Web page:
Audio Track: Woolhope Wassail

It is indeed: hearty, life-affirming, community-building and magical; a wonderful celebration of what is good about local community and local food production.

We return to the pub – where they have a cider menu of over 30 local varieties here as well as local meats from adjacent farms – for more local food conversation and rambling chat:

Audio Track: Local Food at The Crown 

And then my friend Lucia and daughter Esme kindly take my cider-heavy rucksack (which they will deliver back to my doorstep on their way home to Hereford) clip my bike light to my hood and set me off walking, not entirely in a straight line (‘tacking’ as Matt would have it), through the orchards and across the fields for home, the stiles miraculously hoving into view in my headtorchlight as I now know the paths like the back of my hand).

From farm to orchard to town to wassail to pub to farm: all in a day’s walk… I am euphoric.

Whittlebury Farm Hall Court, Kynaston for free range eggs Cross country to Ledbury Lillands oast houses Free range children Ledbury Market Three Counties Cider Shop There and back again...2 Sunset over Lillands Lillands orchard Aylton Hamster baskets Turnip Lights of Ledbury from Marcle Ridge Woolhope The Crown Inn Crown landlord Matt prepares for Wassail Brazier at The Crown Crown's own very local perry Very local drinks 2
Matt in costume again..  Milling at The Crown Milling at The Crown 2 Fire at The Crown Esme with wassail torch  Wassail torches Lucia with wassail torch
Tracktivist sound recording One of the twelve fires (in a cardboard box) Wassail fires Apple tree apple tree we are here to wassail thee   Wassailers approach the tree Around the tree 1  Wassailed tree with toast in its branches, cider on its roots  Lucia and Esme in torchlight

Gwatkin's Yarlington Mill  Preparing for the last walk home Home by headtorchlight, navigating by luck

Organic Wednesday

Holloway at Hoarwithy Dropped chard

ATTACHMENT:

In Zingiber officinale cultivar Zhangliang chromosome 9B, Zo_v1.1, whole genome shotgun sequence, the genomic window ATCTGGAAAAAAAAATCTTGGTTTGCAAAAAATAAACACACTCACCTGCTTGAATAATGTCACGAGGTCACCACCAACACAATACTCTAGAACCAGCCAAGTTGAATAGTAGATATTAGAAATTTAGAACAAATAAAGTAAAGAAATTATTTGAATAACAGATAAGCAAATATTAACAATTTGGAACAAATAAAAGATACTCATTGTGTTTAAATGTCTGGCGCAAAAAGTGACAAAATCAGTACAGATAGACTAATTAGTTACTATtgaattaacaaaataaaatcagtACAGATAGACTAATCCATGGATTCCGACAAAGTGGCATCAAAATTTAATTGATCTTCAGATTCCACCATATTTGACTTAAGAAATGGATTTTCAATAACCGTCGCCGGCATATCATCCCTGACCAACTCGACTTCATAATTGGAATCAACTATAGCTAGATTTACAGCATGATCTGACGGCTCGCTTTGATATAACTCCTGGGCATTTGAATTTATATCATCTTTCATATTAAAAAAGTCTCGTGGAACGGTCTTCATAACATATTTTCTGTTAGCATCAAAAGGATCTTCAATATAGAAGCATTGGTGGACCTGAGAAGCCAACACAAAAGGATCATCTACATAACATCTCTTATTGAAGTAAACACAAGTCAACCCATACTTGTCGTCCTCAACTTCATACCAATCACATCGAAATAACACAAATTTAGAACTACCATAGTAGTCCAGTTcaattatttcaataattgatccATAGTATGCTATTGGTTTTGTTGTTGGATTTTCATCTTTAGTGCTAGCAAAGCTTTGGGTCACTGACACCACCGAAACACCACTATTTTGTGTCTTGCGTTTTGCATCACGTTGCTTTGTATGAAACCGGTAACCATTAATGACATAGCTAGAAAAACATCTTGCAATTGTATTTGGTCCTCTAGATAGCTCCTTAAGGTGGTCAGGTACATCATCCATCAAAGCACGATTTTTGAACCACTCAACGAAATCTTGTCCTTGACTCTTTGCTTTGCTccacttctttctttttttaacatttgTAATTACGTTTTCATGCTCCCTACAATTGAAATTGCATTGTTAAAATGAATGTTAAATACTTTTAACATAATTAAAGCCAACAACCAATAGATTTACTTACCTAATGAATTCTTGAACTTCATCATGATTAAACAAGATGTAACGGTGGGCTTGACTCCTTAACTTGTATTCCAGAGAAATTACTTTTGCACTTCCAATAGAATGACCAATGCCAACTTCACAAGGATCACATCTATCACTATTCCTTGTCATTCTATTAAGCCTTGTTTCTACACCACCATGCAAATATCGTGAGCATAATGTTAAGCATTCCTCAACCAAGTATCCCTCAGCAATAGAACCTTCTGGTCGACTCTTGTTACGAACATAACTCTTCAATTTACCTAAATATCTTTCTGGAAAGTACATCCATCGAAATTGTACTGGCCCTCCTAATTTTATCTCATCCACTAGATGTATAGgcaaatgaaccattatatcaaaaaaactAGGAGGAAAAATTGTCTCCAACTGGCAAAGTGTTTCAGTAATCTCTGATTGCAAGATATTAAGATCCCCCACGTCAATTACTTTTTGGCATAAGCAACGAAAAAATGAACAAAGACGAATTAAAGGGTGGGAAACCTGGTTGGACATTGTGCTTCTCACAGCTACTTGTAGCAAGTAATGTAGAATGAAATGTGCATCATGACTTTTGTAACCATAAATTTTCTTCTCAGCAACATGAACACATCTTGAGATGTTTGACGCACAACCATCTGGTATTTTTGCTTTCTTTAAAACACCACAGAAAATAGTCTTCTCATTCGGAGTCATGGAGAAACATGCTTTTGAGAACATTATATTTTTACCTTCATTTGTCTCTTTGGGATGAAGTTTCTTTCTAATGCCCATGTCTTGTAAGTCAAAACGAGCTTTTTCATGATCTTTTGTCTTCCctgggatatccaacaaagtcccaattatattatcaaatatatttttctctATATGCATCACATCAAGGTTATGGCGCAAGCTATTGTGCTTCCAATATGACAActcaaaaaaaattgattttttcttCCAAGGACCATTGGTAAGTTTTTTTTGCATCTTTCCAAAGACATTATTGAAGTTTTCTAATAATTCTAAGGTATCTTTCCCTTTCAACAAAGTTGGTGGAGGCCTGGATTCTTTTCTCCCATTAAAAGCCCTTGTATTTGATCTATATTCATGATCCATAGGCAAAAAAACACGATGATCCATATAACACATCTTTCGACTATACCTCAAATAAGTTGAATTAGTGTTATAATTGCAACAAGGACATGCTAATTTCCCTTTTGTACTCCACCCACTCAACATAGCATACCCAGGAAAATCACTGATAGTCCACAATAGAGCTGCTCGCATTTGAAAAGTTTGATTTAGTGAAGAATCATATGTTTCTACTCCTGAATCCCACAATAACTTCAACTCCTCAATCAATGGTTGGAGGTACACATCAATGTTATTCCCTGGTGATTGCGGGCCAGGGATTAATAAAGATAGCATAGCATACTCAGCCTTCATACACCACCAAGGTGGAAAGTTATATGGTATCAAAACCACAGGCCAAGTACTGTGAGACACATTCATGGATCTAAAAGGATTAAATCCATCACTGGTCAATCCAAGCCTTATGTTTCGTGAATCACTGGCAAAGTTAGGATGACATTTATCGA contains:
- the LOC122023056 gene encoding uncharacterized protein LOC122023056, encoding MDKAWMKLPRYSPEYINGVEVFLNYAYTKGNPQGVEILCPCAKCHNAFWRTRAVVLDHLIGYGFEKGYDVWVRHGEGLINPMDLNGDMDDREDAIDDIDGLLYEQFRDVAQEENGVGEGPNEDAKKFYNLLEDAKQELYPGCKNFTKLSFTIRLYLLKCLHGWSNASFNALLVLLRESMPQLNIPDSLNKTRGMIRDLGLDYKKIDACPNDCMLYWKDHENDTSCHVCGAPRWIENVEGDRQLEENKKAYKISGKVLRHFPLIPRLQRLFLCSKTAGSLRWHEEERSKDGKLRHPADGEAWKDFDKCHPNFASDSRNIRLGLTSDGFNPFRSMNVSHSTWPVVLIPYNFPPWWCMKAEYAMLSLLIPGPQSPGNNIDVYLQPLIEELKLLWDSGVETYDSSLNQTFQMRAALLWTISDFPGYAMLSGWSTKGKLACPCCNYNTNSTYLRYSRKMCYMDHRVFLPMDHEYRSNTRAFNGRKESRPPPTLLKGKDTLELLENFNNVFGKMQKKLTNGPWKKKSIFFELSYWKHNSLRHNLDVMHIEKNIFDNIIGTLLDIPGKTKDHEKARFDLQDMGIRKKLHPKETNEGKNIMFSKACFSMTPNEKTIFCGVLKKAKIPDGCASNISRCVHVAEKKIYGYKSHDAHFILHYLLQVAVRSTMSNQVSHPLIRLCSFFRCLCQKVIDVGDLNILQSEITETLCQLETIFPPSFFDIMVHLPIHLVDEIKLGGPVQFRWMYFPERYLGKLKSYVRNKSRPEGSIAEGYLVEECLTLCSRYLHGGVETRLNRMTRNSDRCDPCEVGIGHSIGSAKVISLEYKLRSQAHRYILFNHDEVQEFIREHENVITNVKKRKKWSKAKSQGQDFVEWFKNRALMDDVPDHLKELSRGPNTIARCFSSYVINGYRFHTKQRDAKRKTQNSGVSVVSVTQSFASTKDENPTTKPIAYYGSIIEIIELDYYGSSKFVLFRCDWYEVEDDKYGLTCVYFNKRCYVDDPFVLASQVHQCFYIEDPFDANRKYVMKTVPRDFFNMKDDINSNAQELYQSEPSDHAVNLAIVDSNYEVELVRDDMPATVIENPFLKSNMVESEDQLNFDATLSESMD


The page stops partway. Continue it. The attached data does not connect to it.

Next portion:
A walk to the organic veg farm at Aconbury, then back (or so I intended) via Henclose organics (goats milk) and Carey Organic farm shop. Both veg producers – who supply the Fownhope farm shop too – have been mainstays during the past month. And I’ve heard that the Henclose unpasteurised goats milk is superb.

It’s very overcast, and the walk along the road to Hoarwithy slow and tedious, enclosed between high hedges. Crossing the Wye at Hoarwithy, I pass behind the church and pick up the Herefordshire Trail – one of the most newly instituted trails that allows walkers to circambulate the county, taking in all the major market towns and crossing some of the interesting landscape features on the way. (Walking has become an important income stream for the county since the farming community and economy was decimated following the foot and mouth disease crisis in 2001.)

It’s not raining, and I’ve been grateful that for a change, I’ve not got wet feet. Until following a footpath that passes straight through a farmyard I sink up to my knees in mud and slurry. Oh well…

On the way to Aconbury I stumble on a fantastic den of sticks in the woods. Then the faintest glimmer of blue appears in the sky (As always the bizarre line comes into my head: ‘Is it enough to make a sailor a pair of trousers?’, half-remembered from a Victoria Wood sketch that has stuck with me since childhood).